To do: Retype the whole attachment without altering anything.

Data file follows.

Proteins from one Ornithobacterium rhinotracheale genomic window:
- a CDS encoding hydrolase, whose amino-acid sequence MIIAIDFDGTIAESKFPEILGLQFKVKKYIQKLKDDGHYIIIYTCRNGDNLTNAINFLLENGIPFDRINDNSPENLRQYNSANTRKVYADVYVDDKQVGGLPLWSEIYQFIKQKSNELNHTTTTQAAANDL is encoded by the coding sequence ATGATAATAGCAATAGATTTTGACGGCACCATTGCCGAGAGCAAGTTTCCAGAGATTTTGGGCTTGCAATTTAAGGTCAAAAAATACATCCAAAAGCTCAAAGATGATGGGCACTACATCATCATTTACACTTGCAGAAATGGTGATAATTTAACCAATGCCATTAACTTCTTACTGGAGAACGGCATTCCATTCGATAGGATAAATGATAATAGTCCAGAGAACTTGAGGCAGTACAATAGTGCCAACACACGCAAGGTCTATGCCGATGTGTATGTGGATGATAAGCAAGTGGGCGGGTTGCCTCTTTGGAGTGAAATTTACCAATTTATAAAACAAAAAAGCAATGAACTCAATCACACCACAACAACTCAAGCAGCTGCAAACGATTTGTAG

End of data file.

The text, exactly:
Proteins from one Ornithobacterium rhinotracheale genomic window:
- a CDS encoding hydrolase, whose amino-acid sequence MIIAIDFDGTIAESKFPEILGLQFKVKKYIQKLKDDGHYIIIYTCRNGDNLTNAINFLLENGIPFDRINDNSPENLRQYNSANTRKVYADVYVDDKQVGGLPLWSEIYQFIKQKSNELNHTTTTQAAANDL is encoded by the coding sequence ATGATAATAGCAATAGATTTTGACGGCACCATTGCCGAGAGCAAGTTTCCAGAGATTTTGGGCTTGCAATTTAAGGTCAAAAAATACATCCAAAAGCTCAAAGATGATGGGCACTACATCATCATTTACACTTGCAGAAATGGTGATAATTTAACCAATGCCATTAACTTCTTACTGGAGAACGGCATTCCATTCGATAGGATAAATGATAATAGTCCAGAGAACTTGAGGCAGTACAATAGTGCCAACACACGCAAGGTCTATGCCGATGTGTATGTGGATGATAAGCAAGTGGGCGGGTTGCCTCTTTGGAGTGAAATTTACCAATTTATAAAACAAAAAAGCAATGAACTCAATCACACCACAACAACTCAAGCAGCTGCAAACGATTTGTAG